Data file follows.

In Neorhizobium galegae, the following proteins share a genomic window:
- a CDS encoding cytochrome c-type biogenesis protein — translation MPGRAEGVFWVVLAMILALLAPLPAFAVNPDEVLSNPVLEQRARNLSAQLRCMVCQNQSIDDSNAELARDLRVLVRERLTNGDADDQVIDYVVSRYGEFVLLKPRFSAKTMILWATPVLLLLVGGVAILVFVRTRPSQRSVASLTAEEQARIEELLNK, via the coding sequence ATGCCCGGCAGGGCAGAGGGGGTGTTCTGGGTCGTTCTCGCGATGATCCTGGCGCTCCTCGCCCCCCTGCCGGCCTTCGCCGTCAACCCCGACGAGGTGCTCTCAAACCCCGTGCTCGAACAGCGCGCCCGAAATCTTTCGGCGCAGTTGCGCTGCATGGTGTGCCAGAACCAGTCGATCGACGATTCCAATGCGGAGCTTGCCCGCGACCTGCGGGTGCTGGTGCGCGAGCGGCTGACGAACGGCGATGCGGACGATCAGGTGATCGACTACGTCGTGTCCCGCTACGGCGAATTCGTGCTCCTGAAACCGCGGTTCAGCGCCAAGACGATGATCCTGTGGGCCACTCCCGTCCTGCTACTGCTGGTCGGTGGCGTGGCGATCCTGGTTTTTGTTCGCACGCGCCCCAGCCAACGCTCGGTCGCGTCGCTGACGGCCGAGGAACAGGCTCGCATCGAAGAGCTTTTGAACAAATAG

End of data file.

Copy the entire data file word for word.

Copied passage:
In Neorhizobium galegae, the following proteins share a genomic window:
- a CDS encoding cytochrome c-type biogenesis protein — translation MPGRAEGVFWVVLAMILALLAPLPAFAVNPDEVLSNPVLEQRARNLSAQLRCMVCQNQSIDDSNAELARDLRVLVRERLTNGDADDQVIDYVVSRYGEFVLLKPRFSAKTMILWATPVLLLLVGGVAILVFVRTRPSQRSVASLTAEEQARIEELLNK, via the coding sequence ATGCCCGGCAGGGCAGAGGGGGTGTTCTGGGTCGTTCTCGCGATGATCCTGGCGCTCCTCGCCCCCCTGCCGGCCTTCGCCGTCAACCCCGACGAGGTGCTCTCAAACCCCGTGCTCGAACAGCGCGCCCGAAATCTTTCGGCGCAGTTGCGCTGCATGGTGTGCCAGAACCAGTCGATCGACGATTCCAATGCGGAGCTTGCCCGCGACCTGCGGGTGCTGGTGCGCGAGCGGCTGACGAACGGCGATGCGGACGATCAGGTGATCGACTACGTCGTGTCCCGCTACGGCGAATTCGTGCTCCTGAAACCGCGGTTCAGCGCCAAGACGATGATCCTGTGGGCCACTCCCGTCCTGCTACTGCTGGTCGGTGGCGTGGCGATCCTGGTTTTTGTTCGCACGCGCCCCAGCCAACGCTCGGTCGCGTCGCTGACGGCCGAGGAACAGGCTCGCATCGAAGAGCTTTTGAACAAATAG